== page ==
POKER

Poker High Rollers: Separating the Whales from the Sharks

TAGs: Antonio Esfandiari, big one for one drop, Cirque du Soleil, Interviews, Lee Davy, Poker High Rollers, sharks, talal shakerchi, Whales

Lee Davy sits down with the former European Poker Tour (EPT) London High Roller winner, Talal Shakerchi, to see if he can figure out what the difference is between a whale and a shark.

Poker High Rollers: Separating the Whales from the SharksWhat’s the difference between a whale and a shark?

One’s a fish and the other one isn’t.

But do you know which one is which?

I have often wondered how wide the margins are when the professional poker players take on the businessmen. There is the presence of skill, there is the presence of luck, but there is also the presence of money.

So at what point does money start to become a leveler?

$10,000?

I don’t think so.

$25,000?

Nope.

$100,000?

Mmm…nah.

$250,000?

Now your talking…but I still don’t think so.

$1 Million?

When the World Series of Poker (WSOP) and Guy Laliberte merged minds to create the $1 Million buy-in event: The BIG ONE for ONE DROP, they created the money leveler.

Now what’s the difference between a shark and a whale?

Not that much.

“The ONE DROP was very interesting,” said Talal Shakerchi as he takes a bite out of his tandoori-tinged Broccoli. “I had played with most of those players before, but I would say, for many of them, their game was a little bit different in the ONE DROP, especially as their stacks got shorter.”

My mind raced back to the beginning of my card learning cycle and the balls-kicking feeling that you got every time you did your bollocks playing three-card brag against the man who had the most money.

It’s all just a question of scale.

“The buy-in was big enough to impact a lot of those players. Very rich businessmen had the advantage that the buy-in was more affordable to them. You have to remember that many of the businessmen in these games have very sound fundamentals and they have earned their money by being very good at what they do. There were no fools playing in that game.”

Maybe it’s not like three-card brag after all.

I remember the build up to the most eagerly anticipated poker game in my poker lifetime.

The social media was awash with the view of the pro poker player that if they could just get a hold of a million bucks there was value to be had in this game.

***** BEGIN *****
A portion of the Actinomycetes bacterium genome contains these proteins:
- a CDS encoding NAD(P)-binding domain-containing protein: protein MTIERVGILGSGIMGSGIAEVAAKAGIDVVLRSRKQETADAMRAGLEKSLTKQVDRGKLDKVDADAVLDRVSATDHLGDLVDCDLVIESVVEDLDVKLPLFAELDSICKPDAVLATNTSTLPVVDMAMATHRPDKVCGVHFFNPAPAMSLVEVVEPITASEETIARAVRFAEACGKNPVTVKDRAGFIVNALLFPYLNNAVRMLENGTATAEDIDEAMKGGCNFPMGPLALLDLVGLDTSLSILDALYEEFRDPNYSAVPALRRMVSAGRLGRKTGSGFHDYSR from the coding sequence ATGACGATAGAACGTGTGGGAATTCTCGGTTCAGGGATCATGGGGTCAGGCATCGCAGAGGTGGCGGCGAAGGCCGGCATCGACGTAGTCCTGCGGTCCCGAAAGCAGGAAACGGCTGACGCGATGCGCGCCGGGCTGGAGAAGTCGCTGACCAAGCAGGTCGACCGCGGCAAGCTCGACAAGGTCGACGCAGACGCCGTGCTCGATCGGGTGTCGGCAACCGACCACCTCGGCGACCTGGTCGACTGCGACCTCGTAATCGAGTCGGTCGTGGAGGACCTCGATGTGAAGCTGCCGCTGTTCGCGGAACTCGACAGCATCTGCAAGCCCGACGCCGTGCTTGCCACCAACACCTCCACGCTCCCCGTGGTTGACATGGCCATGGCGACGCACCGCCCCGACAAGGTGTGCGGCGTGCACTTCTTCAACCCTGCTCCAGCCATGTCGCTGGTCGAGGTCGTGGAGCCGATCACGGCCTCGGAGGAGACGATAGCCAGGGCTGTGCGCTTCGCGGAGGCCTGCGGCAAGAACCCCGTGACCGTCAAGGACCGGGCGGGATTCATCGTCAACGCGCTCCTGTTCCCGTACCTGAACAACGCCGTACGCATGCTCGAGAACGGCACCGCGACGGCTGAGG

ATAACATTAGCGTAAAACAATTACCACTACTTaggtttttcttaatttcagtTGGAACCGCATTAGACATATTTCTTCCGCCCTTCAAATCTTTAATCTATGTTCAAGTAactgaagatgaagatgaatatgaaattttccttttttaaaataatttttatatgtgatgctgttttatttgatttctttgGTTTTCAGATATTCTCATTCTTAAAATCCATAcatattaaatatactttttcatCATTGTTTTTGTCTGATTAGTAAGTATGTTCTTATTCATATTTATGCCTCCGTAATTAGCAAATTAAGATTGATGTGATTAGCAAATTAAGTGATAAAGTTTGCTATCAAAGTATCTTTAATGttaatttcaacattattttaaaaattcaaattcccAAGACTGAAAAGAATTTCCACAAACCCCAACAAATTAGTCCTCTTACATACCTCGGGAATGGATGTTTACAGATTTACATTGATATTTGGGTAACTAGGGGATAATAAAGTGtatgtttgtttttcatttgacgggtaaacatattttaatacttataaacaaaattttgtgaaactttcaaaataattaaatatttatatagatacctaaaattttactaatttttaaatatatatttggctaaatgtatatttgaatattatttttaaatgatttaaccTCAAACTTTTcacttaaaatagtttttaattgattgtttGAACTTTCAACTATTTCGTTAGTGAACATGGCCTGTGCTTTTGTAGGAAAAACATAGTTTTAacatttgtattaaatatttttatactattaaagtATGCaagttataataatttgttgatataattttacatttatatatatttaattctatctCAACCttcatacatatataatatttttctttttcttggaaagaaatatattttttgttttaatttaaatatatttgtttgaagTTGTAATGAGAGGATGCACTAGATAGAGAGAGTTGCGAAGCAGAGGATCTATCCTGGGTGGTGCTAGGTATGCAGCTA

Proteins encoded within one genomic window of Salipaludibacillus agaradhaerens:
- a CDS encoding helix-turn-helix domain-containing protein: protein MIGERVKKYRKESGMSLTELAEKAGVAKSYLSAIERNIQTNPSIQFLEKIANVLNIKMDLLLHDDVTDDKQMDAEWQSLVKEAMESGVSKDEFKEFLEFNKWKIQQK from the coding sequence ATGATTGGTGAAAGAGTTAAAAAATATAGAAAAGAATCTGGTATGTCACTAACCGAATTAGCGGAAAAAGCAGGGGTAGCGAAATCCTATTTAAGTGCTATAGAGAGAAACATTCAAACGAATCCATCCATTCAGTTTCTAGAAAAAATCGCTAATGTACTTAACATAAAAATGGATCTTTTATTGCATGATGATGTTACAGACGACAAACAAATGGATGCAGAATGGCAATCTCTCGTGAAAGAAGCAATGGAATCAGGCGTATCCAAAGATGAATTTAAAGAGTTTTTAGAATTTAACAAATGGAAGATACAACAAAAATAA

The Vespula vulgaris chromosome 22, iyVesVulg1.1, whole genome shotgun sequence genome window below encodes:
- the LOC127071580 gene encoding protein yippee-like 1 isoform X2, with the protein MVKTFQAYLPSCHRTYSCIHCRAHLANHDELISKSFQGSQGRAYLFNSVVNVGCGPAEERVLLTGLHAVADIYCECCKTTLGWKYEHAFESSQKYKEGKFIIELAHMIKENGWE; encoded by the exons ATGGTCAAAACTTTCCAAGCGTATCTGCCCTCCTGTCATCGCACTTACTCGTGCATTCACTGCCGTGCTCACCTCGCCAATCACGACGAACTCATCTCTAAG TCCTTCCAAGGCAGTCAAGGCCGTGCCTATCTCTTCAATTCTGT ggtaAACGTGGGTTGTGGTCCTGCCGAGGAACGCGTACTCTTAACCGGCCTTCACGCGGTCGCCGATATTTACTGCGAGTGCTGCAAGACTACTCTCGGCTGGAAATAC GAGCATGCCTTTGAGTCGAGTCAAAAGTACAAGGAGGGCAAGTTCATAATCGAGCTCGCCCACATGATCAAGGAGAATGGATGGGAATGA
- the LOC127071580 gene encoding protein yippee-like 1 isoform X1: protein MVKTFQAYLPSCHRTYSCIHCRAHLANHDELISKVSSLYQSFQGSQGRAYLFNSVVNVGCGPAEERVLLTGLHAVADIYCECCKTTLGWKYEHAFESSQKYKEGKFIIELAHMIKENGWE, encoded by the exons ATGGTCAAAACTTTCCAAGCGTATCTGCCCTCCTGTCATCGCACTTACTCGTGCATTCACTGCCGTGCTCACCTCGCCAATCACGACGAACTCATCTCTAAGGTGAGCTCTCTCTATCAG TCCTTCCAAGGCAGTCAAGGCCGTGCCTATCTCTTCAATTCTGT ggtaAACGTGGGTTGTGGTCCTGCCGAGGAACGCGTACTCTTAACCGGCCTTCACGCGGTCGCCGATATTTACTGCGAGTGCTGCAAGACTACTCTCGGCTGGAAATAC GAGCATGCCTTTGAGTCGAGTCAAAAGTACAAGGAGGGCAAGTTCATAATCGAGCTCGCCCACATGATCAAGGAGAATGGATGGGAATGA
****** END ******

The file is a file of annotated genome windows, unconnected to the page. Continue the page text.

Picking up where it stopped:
Value.

Poker’s one word definition for a shit poker player.

It seems my memories of those days were not too dissimilar to Talal’s.

“People were writing about it at the time like there was soft money to be had. It’s nothing like that. There are a few Chinese businessmen who know what they are doing, and some other businessmen who play a lot of poker and are reasonable players.

“Guy {Laliberte} is very underestimated. There is this perception amongst the poker community that he is some sort of ‘donator’, but he is a decent player who knows how to apply the right sort of pressure. He has played long enough against good enough opponent’s to make him a very difficult player to play against.”

There aren’t too many fools who have earned millions of dollars through business. These are very smart men, and they choose to play at that end of the spectrum, not just because they have that sort of money, but also because they relish the challenge of playing poker against the very best in the game.

If you are smart, and you spend enough time playing poker against exceptional players, then eventually you are going to pick some of those skills, as sure as dog shit is going to stick in your tread when you accidentally walk into it.

“I wouldn’t always say that it’s just the businessmen who are weaker. There are also some pros who are not that great.” Says Talal. “In some cases I would rather play against some of the pros than the businessmen. It’s not as cut and dried as people think. It’s without question that some of the best businessmen are better players than the weaker pros.”

So what did Talal think about the razzmatazz that accompanied the 2012 BIG ONE for ONE DROP?

“It was good fun, but when I turn up to play poker I just want to play poker. I get frustrated when I turn up on time and the game doesn’t start on time.”

I guess it’s difficult to start a game of poker with a half naked Cirque Du Soleil acrobat doing strange things with your button.

Talal Shakerchi finished 18th in that inaugural event, and as he chomps his way through a garlic nan bread, he doesn’t want to give me an insight as to whether he will be returning for more of the same this summer.

But I’m curious.

What would he have done had he won the $18.3m and not Antonio Esfandiari?

Talal picks up the napkin from his lap and wipes away any remnants of food from his well educated lips before saying…

“I would have probably given it away to charity.”

Ah…so that’s the difference between a whale and a shark.

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